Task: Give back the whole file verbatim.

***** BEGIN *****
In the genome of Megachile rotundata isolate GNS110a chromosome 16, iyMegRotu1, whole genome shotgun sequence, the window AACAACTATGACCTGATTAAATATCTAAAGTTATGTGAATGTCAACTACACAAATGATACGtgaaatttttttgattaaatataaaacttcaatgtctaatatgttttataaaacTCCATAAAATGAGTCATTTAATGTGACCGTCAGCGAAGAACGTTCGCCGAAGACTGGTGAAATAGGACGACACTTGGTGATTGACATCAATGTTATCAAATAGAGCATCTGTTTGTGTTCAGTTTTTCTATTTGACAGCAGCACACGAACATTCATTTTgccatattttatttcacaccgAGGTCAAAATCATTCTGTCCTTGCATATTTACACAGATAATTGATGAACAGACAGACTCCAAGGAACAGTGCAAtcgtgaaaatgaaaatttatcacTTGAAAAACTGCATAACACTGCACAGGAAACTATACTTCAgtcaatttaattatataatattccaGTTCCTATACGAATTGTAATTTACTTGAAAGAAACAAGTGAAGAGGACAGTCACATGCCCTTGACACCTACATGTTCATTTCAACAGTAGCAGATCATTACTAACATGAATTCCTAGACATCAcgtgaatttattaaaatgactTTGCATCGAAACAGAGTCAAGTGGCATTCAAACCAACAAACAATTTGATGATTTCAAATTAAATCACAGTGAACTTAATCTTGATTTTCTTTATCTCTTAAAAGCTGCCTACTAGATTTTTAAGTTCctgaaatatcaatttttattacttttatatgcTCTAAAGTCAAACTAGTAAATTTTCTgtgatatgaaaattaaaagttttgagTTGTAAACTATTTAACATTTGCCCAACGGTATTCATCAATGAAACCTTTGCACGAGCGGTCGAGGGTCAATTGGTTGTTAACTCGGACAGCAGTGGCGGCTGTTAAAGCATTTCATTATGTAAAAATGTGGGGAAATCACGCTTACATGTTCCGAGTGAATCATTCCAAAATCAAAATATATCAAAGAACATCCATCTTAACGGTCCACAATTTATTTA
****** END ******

In the genome of Megachile rotundata isolate GNS110a chromosome 16, iyMegRotu1, whole genome shotgun sequence, the window AACAACTATGACCTGATTAAATATCTAAAGTTATGTGAATGTCAACTACACAAATGATACGtgaaatttttttgattaaatataaaacttcaatgtctaatatgttttataaaacTCCATAAAATGAGTCATTTAATGTGACCGTCAGCGAAGAACGTTCGCCGAAGACTGGTGAAATAGGACGACACTTGGTGATTGACATCAATGTTATCAAATAGAGCATCTGTTTGTGTTCAGTTTTTCTATTTGACAGCAGCACACGAACATTCATTTTgccatattttatttcacaccgAGGTCAAAATCATTCTGTCCTTGCATATTTACACAGATAATTGATGAACAGACAGACTCCAAGGAACAGTGCAAtcgtgaaaatgaaaatttatcacTTGAAAAACTGCATAACACTGCACAGGAAACTATACTTCAgtcaatttaattatataatattccaGTTCCTATACGAATTGTAATTTACTTGAAAGAAACAAGTGAAGAGGACAGTCACATGCCCTTGACACCTACATGTTCATTTCAACAGTAGCAGATCATTACTAACATGAATTCCTAGACATCAcgtgaatttattaaaatgactTTGCATCGAAACAGAGTCAAGTGGCATTCAAACCAACAAACAATTTGATGATTTCAAATTAAATCACAGTGAACTTAATCTTGATTTTCTTTATCTCTTAAAAGCTGCCTACTAGATTTTTAAGTTCctgaaatatcaatttttattacttttatatgcTCTAAAGTCAAACTAGTAAATTTTCTgtgatatgaaaattaaaagttttgagTTGTAAACTATTTAACATTTGCCCAACGGTATTCATCAATGAAACCTTTGCACGAGCGGTCGAGGGTCAATTGGTTGTTAACTCGGACAGCAGTGGCGGCTGTTAAAGCATTTCATTATGTAAAAATGTGGGGAAATCACGCTTACATGTTCCGAGTGAATCATTCCAAAATCAAAATATATCAAAGAACATCCATCTTAACGGTCCACAATTTATTTA